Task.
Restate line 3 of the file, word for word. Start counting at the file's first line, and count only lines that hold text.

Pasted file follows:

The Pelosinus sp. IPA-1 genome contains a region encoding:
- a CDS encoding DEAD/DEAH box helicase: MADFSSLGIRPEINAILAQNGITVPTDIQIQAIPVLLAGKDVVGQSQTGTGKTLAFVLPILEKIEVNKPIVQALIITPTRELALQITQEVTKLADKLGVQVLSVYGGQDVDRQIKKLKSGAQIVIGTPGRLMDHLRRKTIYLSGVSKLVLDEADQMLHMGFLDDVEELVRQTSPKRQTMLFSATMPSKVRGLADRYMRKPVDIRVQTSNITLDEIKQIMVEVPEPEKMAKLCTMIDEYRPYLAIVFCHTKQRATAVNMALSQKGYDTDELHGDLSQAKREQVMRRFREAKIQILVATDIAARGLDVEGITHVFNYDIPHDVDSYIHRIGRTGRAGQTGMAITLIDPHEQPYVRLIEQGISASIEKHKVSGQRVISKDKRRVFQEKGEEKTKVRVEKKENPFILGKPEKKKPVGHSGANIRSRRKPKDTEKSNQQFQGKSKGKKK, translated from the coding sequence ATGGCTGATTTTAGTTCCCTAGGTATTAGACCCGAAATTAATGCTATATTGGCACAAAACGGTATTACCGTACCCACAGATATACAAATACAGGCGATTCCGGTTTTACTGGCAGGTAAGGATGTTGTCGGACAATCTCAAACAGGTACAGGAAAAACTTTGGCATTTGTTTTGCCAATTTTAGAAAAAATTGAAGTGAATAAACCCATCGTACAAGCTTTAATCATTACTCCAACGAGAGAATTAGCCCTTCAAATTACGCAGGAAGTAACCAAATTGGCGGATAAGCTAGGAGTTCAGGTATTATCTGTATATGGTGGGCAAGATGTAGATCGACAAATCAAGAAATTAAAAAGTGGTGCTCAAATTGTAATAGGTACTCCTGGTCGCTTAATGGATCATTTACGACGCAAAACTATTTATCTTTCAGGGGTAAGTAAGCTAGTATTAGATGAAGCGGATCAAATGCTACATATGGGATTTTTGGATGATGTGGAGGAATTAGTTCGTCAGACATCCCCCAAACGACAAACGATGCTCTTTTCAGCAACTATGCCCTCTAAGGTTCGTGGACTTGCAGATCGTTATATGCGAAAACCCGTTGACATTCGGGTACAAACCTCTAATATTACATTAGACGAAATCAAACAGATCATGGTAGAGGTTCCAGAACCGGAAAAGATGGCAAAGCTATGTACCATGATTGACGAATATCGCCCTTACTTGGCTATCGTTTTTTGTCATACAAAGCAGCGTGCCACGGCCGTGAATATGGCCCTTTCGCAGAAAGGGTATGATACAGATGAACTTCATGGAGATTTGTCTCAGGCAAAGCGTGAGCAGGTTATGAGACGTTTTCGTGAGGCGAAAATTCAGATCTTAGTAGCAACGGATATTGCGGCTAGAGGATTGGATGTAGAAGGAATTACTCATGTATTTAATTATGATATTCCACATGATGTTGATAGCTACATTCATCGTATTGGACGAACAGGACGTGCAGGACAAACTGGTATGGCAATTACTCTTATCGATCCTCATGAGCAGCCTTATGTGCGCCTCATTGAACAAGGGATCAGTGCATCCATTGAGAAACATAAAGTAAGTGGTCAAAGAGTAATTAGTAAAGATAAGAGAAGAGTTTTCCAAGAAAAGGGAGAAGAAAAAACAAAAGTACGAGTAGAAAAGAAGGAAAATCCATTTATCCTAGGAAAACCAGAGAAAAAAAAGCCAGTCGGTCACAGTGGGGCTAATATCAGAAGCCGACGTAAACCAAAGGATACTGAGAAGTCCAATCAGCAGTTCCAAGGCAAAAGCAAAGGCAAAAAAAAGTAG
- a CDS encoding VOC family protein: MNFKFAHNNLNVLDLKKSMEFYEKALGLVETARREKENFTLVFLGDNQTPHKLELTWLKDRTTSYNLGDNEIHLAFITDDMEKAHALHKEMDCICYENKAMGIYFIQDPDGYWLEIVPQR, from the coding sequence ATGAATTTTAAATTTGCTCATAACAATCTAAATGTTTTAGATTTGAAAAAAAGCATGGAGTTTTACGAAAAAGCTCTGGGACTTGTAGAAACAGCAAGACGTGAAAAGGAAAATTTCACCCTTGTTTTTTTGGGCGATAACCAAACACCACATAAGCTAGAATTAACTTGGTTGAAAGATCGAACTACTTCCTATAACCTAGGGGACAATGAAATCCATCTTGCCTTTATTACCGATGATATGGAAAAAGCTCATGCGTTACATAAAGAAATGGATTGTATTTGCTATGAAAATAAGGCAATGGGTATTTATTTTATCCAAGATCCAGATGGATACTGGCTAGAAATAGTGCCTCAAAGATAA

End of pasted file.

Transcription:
- a CDS encoding VOC family protein: MNFKFAHNNLNVLDLKKSMEFYEKALGLVETARREKENFTLVFLGDNQTPHKLELTWLKDRTTSYNLGDNEIHLAFITDDMEKAHALHKEMDCICYENKAMGIYFIQDPDGYWLEIVPQR, from the coding sequence ATGAATTTTAAATTTGCTCATAACAATCTAAATGTTTTAGATTTGAAAAAAAGCATGGAGTTTTACGAAAAAGCTCTGGGACTTGTAGAAACAGCAAGACGTGAAAAGGAAAATTTCACCCTTGTTTTTTTGGGCGATAACCAAACACCACATAAGCTAGAATTAACTTGGTTGAAAGATCGAACTACTTCCTATAACCTAGGGGACAATGAAATCCATCTTGCCTTTATTACCGATGATATGGAAAAAGCTCATGCGTTACATAAAGAAATGGATTGTATTTGCTATGAAAATAAGGCAATGGGTATTTATTTTATCCAAGATCCAGATGGATACTGGCTAGAAATAGTGCCTCAAAGATAA